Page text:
"Our understanding of the world is built up of innumerable layers. Each layer is worth exploring, as long as we do not forget that it is one of many. Knowing all there is to know about one layer -- a most unlikely event -- would not teach us much about the rest." -- Erwin Chagraff
Consider the oft-despised termite. The obvious 'individual' is the little bug you see crawling around in your wall, obviously 'separate and distinct' from all of the other little bugs. (Yes, I know this is not the technical usage of 'bug'.)
But, for many purposes, it turns out, the real unit of analysis should be the colony, which, in many ways, functions as a super-organism with, for instance, one reproductive organ (the queen), one nervous system, and so on. Or, glancing in the other direction, the 'individual' termite itself appears as a colony, made up of the insect and numerous mixotricha paradoxa (and other symbiotes) occupying the insect's gut and enabling it to live on wood, which the insect, by itself, cannot digest. Now, surely those little guys are indisputably 'individuals', right?
Well, they were called 'paradoxa' because Sutherland, the woman who discovered them, was puzzled that these protists seemed to have both cilia and flagella, which had never been seen on the same critter before. ('Critter' is the correct technical term here, I believe.) Well, they turned out to be stranger than she thought -- the thousands of tiny 'cilia' were discovered each to be 'individual' bacteria symbiotes -- and where cilia usually 'plug in' to a protist at a basal structure in the cell wall, the 'oarsmen bacteria' turned out to be anchored to yet another bacterium!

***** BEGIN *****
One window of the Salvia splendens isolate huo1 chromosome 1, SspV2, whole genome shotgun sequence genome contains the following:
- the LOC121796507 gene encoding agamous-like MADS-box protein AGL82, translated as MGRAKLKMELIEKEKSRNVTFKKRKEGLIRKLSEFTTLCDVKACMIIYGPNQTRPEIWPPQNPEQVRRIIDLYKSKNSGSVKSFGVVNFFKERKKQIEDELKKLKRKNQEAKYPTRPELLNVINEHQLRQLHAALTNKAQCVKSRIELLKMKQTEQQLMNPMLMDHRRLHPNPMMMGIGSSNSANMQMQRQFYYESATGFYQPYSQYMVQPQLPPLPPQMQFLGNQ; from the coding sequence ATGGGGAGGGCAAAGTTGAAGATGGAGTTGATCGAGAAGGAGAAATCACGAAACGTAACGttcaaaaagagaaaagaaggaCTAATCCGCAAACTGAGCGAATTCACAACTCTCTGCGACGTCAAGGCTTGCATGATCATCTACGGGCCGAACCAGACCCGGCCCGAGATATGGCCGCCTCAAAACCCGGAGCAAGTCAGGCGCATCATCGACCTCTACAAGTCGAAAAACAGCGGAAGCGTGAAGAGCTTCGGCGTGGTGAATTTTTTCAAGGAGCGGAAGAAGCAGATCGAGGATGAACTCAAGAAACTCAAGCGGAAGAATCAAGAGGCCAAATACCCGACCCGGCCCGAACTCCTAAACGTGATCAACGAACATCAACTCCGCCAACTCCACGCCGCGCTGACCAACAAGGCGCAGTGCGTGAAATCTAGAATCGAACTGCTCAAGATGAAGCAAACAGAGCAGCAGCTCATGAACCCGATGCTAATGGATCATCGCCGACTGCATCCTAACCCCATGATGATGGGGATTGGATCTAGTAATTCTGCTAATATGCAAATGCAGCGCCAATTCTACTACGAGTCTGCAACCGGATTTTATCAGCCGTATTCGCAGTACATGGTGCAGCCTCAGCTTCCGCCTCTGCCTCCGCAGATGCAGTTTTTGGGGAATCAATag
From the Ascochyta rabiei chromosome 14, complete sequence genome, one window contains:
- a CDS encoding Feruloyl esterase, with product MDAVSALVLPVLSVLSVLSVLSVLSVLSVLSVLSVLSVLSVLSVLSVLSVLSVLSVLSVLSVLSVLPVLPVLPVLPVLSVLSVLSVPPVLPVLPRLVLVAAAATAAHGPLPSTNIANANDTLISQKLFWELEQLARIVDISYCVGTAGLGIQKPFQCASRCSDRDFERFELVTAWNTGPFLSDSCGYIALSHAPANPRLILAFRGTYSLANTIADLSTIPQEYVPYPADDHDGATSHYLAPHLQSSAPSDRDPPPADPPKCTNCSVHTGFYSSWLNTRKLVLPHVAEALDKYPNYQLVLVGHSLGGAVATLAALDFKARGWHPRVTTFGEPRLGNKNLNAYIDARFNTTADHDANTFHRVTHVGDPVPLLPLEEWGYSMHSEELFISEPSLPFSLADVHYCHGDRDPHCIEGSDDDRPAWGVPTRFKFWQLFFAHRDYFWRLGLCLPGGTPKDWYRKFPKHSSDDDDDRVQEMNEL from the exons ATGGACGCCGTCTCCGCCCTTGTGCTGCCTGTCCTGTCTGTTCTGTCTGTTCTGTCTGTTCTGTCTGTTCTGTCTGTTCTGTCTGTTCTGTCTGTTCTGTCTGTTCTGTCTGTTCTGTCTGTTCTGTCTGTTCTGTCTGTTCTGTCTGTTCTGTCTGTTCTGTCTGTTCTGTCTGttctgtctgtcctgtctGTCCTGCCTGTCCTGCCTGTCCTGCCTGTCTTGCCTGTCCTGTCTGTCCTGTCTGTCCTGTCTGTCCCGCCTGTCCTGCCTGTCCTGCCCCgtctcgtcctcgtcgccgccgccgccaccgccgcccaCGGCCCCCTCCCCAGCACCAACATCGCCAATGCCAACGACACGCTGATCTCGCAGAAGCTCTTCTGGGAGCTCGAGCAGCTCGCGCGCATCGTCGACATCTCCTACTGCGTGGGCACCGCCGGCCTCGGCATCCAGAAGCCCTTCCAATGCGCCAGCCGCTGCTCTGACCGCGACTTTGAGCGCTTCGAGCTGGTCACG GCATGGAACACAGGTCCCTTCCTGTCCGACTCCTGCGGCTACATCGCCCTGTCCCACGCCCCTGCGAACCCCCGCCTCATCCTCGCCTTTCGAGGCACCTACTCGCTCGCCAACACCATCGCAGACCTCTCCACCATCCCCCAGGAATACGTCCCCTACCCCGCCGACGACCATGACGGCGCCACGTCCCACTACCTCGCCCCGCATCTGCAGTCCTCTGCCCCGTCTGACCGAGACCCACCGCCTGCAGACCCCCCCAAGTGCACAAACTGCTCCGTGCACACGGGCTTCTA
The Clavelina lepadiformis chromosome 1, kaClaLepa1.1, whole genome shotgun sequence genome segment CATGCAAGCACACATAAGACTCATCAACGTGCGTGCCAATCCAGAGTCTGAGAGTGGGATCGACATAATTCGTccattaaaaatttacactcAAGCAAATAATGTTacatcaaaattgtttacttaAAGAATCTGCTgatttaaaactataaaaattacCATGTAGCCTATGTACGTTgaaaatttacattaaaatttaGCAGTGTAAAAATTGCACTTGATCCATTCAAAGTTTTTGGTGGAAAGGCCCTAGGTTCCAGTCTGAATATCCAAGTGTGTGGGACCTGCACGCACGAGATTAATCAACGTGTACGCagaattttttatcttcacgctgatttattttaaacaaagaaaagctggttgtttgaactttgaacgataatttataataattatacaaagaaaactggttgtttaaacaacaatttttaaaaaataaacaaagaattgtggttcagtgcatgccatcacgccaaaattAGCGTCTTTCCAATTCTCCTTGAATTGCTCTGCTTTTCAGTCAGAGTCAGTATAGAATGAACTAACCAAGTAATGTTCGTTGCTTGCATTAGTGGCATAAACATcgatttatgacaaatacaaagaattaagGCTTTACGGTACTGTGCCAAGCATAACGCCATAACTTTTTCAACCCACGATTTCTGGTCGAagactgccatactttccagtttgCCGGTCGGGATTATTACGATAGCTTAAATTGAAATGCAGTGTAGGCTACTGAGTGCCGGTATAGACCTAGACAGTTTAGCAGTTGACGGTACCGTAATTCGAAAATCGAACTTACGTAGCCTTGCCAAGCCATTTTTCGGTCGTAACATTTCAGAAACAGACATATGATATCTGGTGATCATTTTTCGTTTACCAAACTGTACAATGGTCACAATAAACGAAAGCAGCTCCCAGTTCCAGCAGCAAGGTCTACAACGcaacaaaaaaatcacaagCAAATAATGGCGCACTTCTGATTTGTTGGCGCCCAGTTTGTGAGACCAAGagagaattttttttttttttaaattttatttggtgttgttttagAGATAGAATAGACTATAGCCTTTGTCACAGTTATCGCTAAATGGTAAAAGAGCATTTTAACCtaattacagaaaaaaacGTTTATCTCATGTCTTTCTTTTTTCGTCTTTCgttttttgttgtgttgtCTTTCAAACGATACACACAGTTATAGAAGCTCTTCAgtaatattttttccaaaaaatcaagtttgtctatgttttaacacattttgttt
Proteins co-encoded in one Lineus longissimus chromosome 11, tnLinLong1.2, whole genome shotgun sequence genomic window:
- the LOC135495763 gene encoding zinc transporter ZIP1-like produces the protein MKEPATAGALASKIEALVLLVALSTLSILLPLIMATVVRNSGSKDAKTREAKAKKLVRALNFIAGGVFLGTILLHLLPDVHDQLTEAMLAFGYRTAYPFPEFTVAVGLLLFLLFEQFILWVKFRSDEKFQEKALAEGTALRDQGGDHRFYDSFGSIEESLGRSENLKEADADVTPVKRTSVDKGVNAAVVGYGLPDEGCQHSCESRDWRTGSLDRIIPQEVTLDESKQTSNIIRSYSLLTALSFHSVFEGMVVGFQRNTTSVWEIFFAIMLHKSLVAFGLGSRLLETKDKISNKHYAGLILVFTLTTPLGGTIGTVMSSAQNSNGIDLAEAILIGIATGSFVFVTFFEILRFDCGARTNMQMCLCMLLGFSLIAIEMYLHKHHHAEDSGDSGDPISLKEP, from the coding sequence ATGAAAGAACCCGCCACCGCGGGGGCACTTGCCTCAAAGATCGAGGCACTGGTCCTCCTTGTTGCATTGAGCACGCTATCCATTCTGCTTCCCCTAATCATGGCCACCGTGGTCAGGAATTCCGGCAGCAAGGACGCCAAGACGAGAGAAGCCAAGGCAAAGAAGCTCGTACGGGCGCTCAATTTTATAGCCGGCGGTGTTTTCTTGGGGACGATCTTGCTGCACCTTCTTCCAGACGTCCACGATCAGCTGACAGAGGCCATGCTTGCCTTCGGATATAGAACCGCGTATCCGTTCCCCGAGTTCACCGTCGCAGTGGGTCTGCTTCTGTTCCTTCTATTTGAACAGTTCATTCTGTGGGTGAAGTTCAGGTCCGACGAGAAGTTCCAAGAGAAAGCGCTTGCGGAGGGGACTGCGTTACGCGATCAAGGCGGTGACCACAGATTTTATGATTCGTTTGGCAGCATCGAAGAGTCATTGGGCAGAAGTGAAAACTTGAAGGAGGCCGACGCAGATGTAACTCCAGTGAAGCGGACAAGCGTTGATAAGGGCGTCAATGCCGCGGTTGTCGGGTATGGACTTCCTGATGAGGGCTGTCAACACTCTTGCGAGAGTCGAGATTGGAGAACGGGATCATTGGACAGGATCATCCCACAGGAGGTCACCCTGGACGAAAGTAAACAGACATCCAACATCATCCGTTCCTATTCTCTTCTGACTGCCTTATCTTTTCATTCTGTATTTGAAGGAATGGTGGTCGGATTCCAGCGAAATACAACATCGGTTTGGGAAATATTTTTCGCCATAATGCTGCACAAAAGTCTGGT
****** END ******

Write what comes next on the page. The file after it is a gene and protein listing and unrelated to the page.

Anyway, the point of all of this is that sometimes, when looking at termites, the 'right' level of analysis will be the species. Sometimes, the 'right' level will be the colony. Sometimes, it will be the 'apparent' individual, the termite. Sometimes, it will be the termite as itself an ecosystem. And sometimes it will be the components of the termite ecosystem as themselves ecosystems.
Why, other than the desire of economists for simplified analysis or libertarians for a dunk-shot justification of their preferred political policies, should we expect social analysis to be any different? Why would social analysis display one uniquely 'right' level of analysis?
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